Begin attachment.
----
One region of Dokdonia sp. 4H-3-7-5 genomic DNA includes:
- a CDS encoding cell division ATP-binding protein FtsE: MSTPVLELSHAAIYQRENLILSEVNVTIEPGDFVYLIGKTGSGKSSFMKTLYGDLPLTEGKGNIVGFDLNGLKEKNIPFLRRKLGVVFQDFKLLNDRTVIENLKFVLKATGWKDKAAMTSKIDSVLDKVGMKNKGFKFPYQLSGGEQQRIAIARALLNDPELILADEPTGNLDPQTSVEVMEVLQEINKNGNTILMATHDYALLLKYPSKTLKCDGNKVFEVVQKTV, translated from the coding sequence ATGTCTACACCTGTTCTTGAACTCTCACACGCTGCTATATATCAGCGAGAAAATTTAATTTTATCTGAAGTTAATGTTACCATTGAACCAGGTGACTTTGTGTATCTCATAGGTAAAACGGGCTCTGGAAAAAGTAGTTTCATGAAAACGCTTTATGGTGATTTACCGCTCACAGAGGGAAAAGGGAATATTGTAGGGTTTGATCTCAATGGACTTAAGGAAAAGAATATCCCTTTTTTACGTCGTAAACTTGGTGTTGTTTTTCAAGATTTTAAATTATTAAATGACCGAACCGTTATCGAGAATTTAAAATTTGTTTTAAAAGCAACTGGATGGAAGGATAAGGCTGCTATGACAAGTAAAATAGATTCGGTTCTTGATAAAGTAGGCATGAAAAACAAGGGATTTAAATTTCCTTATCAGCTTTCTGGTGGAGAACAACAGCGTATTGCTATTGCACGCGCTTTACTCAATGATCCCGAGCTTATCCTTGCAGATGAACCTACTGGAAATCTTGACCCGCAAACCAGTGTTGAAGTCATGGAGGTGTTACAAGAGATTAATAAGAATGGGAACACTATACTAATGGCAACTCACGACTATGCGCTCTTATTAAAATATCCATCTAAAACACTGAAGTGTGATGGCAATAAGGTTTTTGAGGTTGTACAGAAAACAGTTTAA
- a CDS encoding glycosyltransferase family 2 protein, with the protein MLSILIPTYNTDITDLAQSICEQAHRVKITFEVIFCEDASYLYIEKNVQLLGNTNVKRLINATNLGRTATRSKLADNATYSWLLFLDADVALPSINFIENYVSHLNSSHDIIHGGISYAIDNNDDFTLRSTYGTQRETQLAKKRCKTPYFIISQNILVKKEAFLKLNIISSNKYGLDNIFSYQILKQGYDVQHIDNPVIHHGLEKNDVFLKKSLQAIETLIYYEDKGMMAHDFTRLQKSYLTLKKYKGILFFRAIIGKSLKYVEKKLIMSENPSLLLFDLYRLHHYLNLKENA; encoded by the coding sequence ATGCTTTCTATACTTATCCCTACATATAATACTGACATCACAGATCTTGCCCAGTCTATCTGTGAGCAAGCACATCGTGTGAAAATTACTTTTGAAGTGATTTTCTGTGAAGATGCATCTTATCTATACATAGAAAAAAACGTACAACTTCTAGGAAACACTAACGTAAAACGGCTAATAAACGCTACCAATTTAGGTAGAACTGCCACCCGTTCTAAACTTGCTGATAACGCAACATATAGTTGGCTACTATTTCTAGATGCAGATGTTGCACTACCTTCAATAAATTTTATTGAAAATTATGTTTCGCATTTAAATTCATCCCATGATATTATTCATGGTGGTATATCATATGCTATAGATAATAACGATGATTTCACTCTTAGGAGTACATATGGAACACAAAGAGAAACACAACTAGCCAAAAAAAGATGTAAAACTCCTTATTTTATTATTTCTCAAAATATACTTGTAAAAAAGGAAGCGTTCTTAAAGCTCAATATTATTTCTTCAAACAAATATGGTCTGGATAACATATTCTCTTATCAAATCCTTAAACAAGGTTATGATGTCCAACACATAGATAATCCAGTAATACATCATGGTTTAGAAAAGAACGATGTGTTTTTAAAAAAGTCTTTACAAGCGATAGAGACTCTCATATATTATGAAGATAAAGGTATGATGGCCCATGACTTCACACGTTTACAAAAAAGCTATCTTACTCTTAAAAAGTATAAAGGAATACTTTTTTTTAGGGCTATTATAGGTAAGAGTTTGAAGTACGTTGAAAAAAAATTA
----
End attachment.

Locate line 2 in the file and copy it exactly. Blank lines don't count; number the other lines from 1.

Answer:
- a CDS encoding cell division ATP-binding protein FtsE: MSTPVLELSHAAIYQRENLILSEVNVTIEPGDFVYLIGKTGSGKSSFMKTLYGDLPLTEGKGNIVGFDLNGLKEKNIPFLRRKLGVVFQDFKLLNDRTVIENLKFVLKATGWKDKAAMTSKIDSVLDKVGMKNKGFKFPYQLSGGEQQRIAIARALLNDPELILADEPTGNLDPQTSVEVMEVLQEINKNGNTILMATHDYALLLKYPSKTLKCDGNKVFEVVQKTV, translated from the coding sequence ATGTCTACACCTGTTCTTGAACTCTCACACGCTGCTATATATCAGCGAGAAAATTTAATTTTATCTGAAGTTAATGTTACCATTGAACCAGGTGACTTTGTGTATCTCATAGGTAAAACGGGCTCTGGAAAAAGTAGTTTCATGAAAACGCTTTATGGTGATTTACCGCTCACAGAGGGAAAAGGGAATATTGTAGGGTTTGATCTCAATGGACTTAAGGAAAAGAATATCCCTTTTTTACGTCGTAAACTTGGTGTTGTTTTTCAAGATTTTAAATTATTAAATGACCGAACCGTTATCGAGAATTTAAAATTTGTTTTAAAAGCAACTGGATGGAAGGATAAGGCTGCTATGACAAGTAAAATAGATTCGGTTCTTGATAAAGTAGGCATGAAAAACAAGGGATTTAAATTTCCTTATCAGCTTTCTGGTGGAGAACAACAGCGTATTGCTATTGCACGCGCTTTACTCAATGATCCCGAGCTTATCCTTGCAGATGAACCTACTGGAAATCTTGACCCGCAAACCAGTGTTGAAGTCATGGAGGTGTTACAAGAGATTAATAAGAATGGGAACACTATACTAATGGCAACTCACGACTATGCGCTCTTATTAAAATATCCATCTAAAACACTGAAGTGTGATGGCAATAAGGTTTTTGAGGTTGTACAGAAAACAGTTTAA